More closely resembling one of internet search engine Google’s innovative HQs than a school (at least a school as we traditionally know it), the playful interiors of the Telefonplan School in Stockholm, Sweden are devoid of classrooms or divisional walls.
The space has been designed by Danish art and design studio Rosan Bosch for Swedish free education organisation Vittra, which employs alternative methods to traditional age-divided schooling. Instead of classes, children are taught in groups according to their ability and non-conventional principles that divide learning into five sectors: ‘the watering hole’, ‘the show-off’, ‘the cave’, ‘the campfire’ and ‘the laboratory’.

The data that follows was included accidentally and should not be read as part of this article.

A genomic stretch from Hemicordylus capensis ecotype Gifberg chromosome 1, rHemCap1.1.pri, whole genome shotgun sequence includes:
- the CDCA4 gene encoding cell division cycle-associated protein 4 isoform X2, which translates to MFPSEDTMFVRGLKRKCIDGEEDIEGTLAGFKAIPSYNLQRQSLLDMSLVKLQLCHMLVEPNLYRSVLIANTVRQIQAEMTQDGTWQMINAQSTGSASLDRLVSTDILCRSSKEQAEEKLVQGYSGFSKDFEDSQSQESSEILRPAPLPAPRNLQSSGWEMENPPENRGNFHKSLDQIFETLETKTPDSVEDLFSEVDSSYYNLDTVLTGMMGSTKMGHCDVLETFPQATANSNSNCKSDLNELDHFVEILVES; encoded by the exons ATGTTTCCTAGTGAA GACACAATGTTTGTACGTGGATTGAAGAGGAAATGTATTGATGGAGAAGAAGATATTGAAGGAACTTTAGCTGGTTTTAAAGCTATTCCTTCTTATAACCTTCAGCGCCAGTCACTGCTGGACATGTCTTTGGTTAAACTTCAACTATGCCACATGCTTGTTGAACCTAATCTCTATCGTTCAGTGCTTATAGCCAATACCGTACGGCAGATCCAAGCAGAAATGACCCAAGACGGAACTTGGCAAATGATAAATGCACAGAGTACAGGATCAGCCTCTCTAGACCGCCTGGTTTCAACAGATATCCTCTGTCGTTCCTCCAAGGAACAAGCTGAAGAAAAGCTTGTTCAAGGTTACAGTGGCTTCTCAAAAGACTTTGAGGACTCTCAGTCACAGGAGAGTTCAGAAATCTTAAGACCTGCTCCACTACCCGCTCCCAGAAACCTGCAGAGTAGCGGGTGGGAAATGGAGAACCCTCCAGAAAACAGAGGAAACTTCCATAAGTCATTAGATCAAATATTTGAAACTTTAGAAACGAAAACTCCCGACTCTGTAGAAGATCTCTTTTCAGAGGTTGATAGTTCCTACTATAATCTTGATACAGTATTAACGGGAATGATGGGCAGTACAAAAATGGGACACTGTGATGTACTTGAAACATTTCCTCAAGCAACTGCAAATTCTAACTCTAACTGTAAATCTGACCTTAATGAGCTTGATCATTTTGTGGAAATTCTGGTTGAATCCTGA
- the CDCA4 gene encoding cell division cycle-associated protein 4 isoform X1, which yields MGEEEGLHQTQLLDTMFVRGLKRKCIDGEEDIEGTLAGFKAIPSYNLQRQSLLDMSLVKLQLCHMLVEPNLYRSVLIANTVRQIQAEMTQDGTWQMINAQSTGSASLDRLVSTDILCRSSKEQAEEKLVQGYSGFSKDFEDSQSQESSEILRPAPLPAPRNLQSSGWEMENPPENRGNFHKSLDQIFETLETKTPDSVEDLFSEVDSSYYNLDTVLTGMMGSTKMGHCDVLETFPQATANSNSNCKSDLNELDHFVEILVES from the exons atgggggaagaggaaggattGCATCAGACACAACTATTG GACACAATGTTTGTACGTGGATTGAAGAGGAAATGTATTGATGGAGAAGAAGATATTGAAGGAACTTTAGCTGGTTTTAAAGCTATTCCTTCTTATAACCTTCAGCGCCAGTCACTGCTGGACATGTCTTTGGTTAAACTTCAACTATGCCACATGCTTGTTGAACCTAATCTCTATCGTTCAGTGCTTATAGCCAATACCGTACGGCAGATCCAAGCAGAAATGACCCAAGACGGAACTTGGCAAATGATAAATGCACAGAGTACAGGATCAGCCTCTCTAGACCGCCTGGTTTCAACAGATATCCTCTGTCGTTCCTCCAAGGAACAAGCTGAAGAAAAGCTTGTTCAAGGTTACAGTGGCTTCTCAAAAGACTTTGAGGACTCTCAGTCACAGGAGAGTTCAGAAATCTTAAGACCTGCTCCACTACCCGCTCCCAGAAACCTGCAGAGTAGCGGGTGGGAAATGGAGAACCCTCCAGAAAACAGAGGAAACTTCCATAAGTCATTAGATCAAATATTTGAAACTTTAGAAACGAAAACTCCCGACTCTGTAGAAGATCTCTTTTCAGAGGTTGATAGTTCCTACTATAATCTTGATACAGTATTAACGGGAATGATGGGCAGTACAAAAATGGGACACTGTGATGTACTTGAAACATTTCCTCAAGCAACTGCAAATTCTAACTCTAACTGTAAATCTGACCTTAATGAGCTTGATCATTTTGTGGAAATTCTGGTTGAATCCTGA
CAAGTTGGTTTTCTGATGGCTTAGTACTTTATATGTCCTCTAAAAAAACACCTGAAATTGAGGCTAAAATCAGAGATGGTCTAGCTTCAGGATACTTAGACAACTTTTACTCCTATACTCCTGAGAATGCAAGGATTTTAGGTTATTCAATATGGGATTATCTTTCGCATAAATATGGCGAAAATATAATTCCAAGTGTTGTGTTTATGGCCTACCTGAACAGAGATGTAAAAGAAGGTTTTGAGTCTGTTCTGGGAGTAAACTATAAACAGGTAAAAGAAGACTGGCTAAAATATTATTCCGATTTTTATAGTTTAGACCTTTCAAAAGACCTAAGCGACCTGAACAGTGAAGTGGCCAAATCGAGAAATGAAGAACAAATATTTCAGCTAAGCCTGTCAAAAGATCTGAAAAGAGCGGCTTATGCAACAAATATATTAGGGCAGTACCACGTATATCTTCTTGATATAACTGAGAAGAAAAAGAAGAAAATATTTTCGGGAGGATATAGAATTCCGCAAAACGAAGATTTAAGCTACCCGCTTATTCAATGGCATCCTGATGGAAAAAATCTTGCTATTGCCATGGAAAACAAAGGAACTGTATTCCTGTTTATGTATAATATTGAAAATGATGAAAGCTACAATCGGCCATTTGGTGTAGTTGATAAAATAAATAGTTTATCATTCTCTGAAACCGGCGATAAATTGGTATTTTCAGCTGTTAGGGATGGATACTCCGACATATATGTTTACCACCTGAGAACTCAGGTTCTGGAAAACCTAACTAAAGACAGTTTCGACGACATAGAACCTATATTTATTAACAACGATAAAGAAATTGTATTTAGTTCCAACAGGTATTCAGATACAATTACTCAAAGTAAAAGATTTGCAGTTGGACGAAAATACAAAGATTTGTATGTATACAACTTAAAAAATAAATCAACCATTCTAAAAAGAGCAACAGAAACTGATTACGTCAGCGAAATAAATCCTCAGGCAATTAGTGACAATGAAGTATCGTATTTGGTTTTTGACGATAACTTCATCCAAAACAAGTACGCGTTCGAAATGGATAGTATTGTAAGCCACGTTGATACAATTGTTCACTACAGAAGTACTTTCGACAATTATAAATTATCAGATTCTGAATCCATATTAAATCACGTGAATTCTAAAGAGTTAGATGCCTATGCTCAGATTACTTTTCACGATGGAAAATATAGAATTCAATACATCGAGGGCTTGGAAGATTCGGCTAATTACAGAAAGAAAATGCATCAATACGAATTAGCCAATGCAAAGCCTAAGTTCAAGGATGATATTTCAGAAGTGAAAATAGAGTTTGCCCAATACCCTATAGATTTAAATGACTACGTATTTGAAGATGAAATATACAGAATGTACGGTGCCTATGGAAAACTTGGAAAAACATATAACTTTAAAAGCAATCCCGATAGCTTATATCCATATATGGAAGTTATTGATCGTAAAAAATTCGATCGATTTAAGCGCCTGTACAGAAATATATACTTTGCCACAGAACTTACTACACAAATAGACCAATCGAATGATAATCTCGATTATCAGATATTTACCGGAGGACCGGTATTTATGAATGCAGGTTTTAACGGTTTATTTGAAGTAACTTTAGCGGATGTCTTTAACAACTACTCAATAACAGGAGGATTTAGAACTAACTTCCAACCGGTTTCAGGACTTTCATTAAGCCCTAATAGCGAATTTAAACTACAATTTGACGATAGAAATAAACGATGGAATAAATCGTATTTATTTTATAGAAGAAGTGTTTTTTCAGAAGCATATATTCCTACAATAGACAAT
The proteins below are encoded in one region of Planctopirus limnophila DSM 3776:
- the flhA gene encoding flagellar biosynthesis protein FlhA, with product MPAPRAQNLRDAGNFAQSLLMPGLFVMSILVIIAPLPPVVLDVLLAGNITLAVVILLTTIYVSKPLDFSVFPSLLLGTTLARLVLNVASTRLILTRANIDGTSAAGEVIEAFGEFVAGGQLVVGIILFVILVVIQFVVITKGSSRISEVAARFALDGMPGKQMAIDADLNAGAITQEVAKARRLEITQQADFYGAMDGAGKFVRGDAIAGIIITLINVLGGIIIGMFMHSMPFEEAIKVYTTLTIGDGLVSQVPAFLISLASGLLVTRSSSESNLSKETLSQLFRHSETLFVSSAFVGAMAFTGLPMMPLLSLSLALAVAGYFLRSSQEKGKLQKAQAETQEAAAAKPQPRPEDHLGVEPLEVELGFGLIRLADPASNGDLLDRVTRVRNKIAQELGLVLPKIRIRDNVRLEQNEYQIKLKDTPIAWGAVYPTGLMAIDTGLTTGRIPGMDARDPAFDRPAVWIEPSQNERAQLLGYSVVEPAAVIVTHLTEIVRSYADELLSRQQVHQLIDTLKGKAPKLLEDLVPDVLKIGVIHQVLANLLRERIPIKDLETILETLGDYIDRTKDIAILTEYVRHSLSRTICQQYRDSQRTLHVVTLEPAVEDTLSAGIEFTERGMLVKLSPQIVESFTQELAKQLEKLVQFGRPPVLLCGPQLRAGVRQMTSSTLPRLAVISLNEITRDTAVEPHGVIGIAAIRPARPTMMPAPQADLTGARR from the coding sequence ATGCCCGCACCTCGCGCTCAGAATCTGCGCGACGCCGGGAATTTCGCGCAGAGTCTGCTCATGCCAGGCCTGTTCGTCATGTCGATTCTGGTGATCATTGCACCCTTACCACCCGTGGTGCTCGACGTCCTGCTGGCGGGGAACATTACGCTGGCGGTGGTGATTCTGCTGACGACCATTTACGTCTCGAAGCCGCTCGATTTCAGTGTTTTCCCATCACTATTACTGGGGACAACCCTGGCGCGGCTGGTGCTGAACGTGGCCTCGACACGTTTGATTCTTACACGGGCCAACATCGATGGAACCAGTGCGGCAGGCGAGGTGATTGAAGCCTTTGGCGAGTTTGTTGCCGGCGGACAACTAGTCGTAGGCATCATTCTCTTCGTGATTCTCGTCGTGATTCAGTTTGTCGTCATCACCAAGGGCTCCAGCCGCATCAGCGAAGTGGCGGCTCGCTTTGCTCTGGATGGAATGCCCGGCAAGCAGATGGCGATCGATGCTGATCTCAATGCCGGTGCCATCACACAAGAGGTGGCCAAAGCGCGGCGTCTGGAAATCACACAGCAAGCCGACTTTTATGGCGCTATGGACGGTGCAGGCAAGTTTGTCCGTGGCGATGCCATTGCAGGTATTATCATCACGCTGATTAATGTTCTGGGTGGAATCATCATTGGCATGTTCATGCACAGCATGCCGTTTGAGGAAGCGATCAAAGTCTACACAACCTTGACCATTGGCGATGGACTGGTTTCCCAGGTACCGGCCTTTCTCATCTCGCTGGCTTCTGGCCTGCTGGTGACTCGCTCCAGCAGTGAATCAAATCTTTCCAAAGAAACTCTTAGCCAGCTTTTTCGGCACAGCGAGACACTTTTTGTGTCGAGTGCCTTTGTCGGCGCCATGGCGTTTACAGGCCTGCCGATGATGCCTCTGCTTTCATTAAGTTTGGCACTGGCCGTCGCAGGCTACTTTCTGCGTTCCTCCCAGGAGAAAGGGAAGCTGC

In place of conventional tables and chairs, each child is given a laptop and encouraged to lie, sit or stand while they work. For this reason, Rosan Bosch has created what it refers to as a colourful “giant iceberg” structure, which can be used as a cinema, stage or area for relaxation. Meanwhile more hands-on projects and structured learning take place in flexible laboratory spaces.
For more on unconventional educational spaces, see our reports Rethink the Work Space and A Spatial Education.